Warsaw rabbis quits, highlighting Jewish growing pains

WARSAW, Nov. 17 (JTA) — Citing irreconcilable differences with the lay leaders who hired him, Rabbi Baruch Rabinowicz has tendered his resignation as rabbi of Warsaw only six months into his two-year contract.

His decision focuses light on tensions within the emerging Jewish community in Poland and demonstrates the growing pains of the Jewish revival in post-Communist Europe.

“He resigned and we accepted the terms of the resignation, so the crisis has been overcome in a dignified way,” said Stanislaw Krajewski, a Polish Jewish leader. “We gained experience rather than suffered a blow.” He called Rabinowicz’s resignation “a reason for relief and hope that no further damage will be done. At this stage we can do better without him than with him.”

Still, said one community insider, “I feel that we have wasted time, energy and emotion.”

An Orthodox rabbi in his mid-20s, Rabinowicz was the first rabbi hired by the community in at least four decades. The move was hailed an important landmark in Jewish revival, both by community leaders and by outside observers.

Since the late 1980s, Poland had been served by one chief rabbi, Menachem Joskowicz, an elderly Chasid who spent much of his time in Israel and was criticized as being out of touch with the reviving Polish Jewry.

Joskowicz retired in June.

Insiders say a variety of tensions emerged between lay leaders and Rabinowicz — regarding both style and substance — from the beginning, which eventually led to personal animosities.

“It was a shiduch that didn’t work,” said one community insider, using the Yiddish word for a match, after Rabinowicz handed in a letter of resignation Wednesday. “Love comes from giving, not taking. Neither the rabbi” nor the community was “prepared to give enough. Both sides had unreasonable and unrealistic expectations, and both sides are guilty.”

Community leaders had hoped Rabinowicz would be a strong leader and effective public face for the community, a forceful figure who could solve internal disputes and attract Jews around him.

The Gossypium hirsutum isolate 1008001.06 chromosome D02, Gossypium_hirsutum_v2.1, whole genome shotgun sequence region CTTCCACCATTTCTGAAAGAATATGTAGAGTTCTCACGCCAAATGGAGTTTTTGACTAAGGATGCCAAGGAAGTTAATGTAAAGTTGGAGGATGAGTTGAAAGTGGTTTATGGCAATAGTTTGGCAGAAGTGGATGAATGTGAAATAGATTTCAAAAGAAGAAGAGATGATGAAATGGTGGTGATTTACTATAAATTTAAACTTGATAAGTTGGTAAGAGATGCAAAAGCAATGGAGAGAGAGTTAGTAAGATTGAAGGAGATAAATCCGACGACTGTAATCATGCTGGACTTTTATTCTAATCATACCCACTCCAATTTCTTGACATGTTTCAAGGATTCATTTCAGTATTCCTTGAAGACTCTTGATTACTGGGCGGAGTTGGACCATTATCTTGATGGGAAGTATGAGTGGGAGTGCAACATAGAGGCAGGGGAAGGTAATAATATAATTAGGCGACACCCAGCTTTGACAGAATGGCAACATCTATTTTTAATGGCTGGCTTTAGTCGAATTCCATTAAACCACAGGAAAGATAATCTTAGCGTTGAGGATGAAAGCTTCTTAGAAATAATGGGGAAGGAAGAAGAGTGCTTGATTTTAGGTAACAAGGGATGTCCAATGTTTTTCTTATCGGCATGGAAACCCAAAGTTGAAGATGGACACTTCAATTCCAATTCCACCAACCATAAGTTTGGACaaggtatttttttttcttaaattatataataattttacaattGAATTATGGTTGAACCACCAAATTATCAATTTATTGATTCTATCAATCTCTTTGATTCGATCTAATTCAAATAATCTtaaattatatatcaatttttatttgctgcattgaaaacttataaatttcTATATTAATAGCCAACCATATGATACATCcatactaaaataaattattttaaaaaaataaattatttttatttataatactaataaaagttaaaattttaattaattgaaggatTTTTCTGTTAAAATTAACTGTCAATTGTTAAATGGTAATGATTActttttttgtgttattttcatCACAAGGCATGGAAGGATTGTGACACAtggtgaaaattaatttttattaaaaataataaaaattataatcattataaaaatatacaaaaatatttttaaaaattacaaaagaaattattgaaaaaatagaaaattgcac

In this sense, they looked to him to fill the spiritual shoes of American Rabbi Michael Schudrich, who had recently left Poland after nearly a decade as director of the Ronald S. Lauder Foundation and its program of Jewish education and religious revival.

Schudrich had combined religious observance with a compelling contemporary personal style and had become a high-profile figure outside the Jewish community, too.

Most younger members of the Warsaw community, including its leadership, are Jews with a secular or liberal orientation, and they were put off by Rabinowicz’s Orthodoxy, as well as by his apparent timidity.

Community leaders also said the rabbi was not “reliable” in keeping appointments, including meetings with official visitors to the community.

The fact that the rabbi gathered a small group of Orthodox followers around him caused further friction — Rabinowicz said, in fact, that he was considering staying in Warsaw despite his resignation to work with these people outside community auspices.

He complained that the community was fragmented and factionalized and also that there were no organized provisions to support a rabbi and other synagogue workers in the traditional fashion. “I had to be rabbi, shamash and gabbai all in one,” he said, referring to three synagogue positions.

He said community leaders failed to provide decent housing and ensure the physical and material well-being of himself and his family.

He also was the target of taunts by local children near his home, and on one or two occasions had tomatoes thrown at him.

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